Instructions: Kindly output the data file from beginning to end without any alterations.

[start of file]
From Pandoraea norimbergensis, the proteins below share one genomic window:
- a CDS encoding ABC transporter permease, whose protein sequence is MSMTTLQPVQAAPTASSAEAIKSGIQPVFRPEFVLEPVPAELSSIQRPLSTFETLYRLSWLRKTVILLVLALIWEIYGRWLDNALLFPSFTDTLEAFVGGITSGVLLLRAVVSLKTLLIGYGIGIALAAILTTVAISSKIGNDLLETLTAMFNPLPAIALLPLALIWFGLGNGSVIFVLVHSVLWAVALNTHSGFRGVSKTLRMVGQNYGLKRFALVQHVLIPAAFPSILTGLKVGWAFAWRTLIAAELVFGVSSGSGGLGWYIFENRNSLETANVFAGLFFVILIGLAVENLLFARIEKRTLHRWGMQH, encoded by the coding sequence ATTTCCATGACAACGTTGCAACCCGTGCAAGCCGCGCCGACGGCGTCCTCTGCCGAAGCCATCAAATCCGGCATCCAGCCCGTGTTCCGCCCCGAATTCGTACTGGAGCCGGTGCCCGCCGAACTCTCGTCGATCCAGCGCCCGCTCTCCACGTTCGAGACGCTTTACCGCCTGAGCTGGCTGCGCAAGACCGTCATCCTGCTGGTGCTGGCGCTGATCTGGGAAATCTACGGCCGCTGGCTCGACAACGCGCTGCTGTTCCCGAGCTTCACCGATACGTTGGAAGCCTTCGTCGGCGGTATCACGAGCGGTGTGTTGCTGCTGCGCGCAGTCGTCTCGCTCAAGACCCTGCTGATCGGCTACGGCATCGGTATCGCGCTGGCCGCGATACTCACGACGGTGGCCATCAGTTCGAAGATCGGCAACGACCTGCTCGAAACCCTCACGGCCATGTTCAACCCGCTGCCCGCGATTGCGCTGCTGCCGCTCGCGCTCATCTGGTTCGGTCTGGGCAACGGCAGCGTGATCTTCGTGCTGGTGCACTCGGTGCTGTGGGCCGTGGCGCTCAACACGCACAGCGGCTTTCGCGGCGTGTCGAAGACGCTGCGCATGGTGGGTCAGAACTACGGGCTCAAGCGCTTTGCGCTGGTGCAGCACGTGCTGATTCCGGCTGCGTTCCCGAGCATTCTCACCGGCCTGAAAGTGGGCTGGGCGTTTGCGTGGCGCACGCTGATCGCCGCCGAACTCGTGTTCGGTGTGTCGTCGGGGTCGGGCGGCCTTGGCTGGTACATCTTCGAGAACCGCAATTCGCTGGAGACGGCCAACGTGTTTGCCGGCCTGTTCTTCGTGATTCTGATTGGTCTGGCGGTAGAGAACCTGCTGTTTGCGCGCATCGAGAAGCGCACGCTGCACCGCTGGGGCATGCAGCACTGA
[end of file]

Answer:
From Pandoraea norimbergensis, the proteins below share one genomic window:
- a CDS encoding ABC transporter permease, whose protein sequence is MSMTTLQPVQAAPTASSAEAIKSGIQPVFRPEFVLEPVPAELSSIQRPLSTFETLYRLSWLRKTVILLVLALIWEIYGRWLDNALLFPSFTDTLEAFVGGITSGVLLLRAVVSLKTLLIGYGIGIALAAILTTVAISSKIGNDLLETLTAMFNPLPAIALLPLALIWFGLGNGSVIFVLVHSVLWAVALNTHSGFRGVSKTLRMVGQNYGLKRFALVQHVLIPAAFPSILTGLKVGWAFAWRTLIAAELVFGVSSGSGGLGWYIFENRNSLETANVFAGLFFVILIGLAVENLLFARIEKRTLHRWGMQH, encoded by the coding sequence ATTTCCATGACAACGTTGCAACCCGTGCAAGCCGCGCCGACGGCGTCCTCTGCCGAAGCCATCAAATCCGGCATCCAGCCCGTGTTCCGCCCCGAATTCGTACTGGAGCCGGTGCCCGCCGAACTCTCGTCGATCCAGCGCCCGCTCTCCACGTTCGAGACGCTTTACCGCCTGAGCTGGCTGCGCAAGACCGTCATCCTGCTGGTGCTGGCGCTGATCTGGGAAATCTACGGCCGCTGGCTCGACAACGCGCTGCTGTTCCCGAGCTTCACCGATACGTTGGAAGCCTTCGTCGGCGGTATCACGAGCGGTGTGTTGCTGCTGCGCGCAGTCGTCTCGCTCAAGACCCTGCTGATCGGCTACGGCATCGGTATCGCGCTGGCCGCGATACTCACGACGGTGGCCATCAGTTCGAAGATCGGCAACGACCTGCTCGAAACCCTCACGGCCATGTTCAACCCGCTGCCCGCGATTGCGCTGCTGCCGCTCGCGCTCATCTGGTTCGGTCTGGGCAACGGCAGCGTGATCTTCGTGCTGGTGCACTCGGTGCTGTGGGCCGTGGCGCTCAACACGCACAGCGGCTTTCGCGGCGTGTCGAAGACGCTGCGCATGGTGGGTCAGAACTACGGGCTCAAGCGCTTTGCGCTGGTGCAGCACGTGCTGATTCCGGCTGCGTTCCCGAGCATTCTCACCGGCCTGAAAGTGGGCTGGGCGTTTGCGTGGCGCACGCTGATCGCCGCCGAACTCGTGTTCGGTGTGTCGTCGGGGTCGGGCGGCCTTGGCTGGTACATCTTCGAGAACCGCAATTCGCTGGAGACGGCCAACGTGTTTGCCGGCCTGTTCTTCGTGATTCTGATTGGTCTGGCGGTAGAGAACCTGCTGTTTGCGCGCATCGAGAAGCGCACGCTGCACCGCTGGGGCATGCAGCACTGA